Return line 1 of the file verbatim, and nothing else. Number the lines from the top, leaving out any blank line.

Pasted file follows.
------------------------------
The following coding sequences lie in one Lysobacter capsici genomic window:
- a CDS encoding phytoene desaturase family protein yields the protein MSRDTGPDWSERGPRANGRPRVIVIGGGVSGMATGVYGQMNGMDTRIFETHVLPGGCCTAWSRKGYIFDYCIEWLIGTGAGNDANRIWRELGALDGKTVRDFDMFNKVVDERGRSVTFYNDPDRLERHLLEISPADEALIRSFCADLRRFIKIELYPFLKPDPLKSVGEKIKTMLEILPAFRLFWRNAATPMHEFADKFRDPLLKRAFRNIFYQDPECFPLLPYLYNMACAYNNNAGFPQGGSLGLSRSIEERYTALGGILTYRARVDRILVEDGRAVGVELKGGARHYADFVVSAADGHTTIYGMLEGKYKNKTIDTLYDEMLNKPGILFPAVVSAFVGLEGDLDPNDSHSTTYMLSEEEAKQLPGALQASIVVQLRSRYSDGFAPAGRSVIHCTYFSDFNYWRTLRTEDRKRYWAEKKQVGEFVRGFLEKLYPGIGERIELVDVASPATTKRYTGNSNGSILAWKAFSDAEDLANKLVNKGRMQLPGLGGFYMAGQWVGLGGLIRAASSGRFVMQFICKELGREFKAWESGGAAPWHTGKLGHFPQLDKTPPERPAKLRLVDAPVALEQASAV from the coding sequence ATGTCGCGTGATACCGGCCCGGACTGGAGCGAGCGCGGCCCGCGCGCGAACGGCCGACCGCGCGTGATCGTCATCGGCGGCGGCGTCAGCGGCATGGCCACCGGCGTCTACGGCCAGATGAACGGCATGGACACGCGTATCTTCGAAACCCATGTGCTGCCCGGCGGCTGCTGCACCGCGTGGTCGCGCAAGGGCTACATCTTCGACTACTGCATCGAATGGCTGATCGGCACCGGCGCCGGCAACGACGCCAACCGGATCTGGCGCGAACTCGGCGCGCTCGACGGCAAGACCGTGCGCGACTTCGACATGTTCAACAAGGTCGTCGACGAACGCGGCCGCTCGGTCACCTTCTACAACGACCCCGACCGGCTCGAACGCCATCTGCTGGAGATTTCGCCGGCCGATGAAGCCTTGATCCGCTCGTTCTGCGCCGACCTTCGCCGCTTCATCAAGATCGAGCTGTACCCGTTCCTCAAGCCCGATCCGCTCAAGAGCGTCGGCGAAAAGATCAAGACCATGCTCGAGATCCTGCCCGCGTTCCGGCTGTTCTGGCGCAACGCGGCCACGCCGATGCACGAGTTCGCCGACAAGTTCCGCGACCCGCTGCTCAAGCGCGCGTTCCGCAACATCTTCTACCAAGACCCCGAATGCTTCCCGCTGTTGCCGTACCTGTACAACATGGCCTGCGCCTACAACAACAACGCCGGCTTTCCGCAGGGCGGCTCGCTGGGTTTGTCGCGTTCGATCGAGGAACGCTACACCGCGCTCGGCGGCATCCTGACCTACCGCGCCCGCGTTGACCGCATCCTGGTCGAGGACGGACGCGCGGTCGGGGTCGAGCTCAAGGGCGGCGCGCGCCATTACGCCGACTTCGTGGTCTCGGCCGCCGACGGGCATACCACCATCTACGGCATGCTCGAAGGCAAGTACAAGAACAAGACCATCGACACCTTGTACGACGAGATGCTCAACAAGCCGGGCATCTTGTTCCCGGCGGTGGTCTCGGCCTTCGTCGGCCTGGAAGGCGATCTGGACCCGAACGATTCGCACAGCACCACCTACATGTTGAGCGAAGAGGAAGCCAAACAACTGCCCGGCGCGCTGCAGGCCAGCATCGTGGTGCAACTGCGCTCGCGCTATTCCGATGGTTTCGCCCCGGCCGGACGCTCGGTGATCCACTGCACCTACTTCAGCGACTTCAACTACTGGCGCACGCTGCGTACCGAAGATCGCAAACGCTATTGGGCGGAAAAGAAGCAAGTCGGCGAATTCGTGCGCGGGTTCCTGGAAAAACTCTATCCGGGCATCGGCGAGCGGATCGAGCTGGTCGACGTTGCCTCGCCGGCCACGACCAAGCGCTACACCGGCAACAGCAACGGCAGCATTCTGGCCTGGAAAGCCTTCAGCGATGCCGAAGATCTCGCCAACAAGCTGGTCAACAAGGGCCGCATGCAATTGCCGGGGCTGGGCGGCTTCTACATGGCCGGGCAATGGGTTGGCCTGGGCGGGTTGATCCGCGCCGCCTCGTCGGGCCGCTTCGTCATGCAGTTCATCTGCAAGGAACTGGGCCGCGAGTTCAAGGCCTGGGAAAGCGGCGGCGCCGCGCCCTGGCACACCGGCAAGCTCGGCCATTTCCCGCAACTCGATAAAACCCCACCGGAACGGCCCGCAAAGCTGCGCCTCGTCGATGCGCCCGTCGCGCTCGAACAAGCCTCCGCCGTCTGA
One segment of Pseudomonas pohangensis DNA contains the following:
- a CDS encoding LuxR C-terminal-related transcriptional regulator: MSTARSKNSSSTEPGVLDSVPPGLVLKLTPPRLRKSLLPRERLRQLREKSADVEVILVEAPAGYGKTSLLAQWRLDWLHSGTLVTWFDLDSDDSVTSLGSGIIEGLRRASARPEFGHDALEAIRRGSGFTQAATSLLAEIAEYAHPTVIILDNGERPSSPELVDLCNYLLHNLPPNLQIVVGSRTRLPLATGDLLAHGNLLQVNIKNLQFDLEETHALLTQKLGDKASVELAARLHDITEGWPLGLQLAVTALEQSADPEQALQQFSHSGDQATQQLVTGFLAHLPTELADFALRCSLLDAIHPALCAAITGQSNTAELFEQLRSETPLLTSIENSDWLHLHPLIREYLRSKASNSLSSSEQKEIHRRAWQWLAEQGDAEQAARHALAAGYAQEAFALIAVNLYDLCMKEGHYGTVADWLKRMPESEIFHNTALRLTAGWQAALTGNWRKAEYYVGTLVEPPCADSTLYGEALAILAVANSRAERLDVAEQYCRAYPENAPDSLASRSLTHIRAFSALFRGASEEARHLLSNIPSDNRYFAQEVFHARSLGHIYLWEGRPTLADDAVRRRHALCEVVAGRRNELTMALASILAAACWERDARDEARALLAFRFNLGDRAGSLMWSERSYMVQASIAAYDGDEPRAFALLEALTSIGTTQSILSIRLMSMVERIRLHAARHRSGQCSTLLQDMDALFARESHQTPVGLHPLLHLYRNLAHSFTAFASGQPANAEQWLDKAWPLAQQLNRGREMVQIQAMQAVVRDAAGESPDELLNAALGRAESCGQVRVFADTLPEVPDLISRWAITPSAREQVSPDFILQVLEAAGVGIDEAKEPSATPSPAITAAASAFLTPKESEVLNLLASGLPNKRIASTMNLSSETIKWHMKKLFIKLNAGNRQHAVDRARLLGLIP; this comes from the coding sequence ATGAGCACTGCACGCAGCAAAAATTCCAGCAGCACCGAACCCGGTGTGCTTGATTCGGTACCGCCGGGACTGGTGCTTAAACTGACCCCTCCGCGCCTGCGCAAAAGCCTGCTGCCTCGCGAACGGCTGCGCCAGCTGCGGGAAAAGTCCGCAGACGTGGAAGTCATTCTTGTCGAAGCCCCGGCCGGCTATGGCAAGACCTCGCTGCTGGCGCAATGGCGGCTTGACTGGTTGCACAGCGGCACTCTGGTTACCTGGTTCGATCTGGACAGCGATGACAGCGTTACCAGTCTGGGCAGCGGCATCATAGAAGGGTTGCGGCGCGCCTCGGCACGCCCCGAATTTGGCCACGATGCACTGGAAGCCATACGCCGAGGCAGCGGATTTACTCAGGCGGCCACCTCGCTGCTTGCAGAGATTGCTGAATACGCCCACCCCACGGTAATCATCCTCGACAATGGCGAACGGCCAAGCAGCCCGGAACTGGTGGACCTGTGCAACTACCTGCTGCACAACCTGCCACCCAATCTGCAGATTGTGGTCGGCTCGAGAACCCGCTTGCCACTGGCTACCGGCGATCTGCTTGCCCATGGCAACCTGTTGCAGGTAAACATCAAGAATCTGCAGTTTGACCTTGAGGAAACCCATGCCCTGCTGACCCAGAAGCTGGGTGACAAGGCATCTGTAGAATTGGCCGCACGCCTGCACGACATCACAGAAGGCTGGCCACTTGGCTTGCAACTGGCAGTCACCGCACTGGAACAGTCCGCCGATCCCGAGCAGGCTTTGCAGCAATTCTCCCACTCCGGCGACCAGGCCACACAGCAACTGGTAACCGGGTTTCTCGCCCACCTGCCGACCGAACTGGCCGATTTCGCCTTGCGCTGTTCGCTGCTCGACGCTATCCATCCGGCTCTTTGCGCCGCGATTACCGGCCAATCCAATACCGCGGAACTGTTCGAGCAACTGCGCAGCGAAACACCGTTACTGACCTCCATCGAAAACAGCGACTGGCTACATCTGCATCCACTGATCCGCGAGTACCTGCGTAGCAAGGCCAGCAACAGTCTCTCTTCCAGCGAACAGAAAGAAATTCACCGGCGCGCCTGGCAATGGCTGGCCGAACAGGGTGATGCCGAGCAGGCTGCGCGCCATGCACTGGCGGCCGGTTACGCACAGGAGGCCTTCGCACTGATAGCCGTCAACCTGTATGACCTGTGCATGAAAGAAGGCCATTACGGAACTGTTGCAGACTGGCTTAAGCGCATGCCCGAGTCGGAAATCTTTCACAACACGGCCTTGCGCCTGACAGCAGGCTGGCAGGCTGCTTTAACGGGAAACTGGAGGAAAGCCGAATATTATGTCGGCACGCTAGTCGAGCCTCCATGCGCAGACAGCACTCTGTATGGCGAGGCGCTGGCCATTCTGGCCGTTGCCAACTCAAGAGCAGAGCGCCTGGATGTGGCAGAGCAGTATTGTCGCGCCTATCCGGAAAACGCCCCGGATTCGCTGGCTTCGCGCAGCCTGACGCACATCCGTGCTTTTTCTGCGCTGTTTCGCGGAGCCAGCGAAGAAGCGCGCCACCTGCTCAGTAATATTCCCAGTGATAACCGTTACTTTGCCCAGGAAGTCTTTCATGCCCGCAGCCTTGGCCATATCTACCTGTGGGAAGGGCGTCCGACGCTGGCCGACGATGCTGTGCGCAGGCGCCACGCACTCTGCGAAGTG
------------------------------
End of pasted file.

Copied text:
The following coding sequences lie in one Lysobacter capsici genomic window: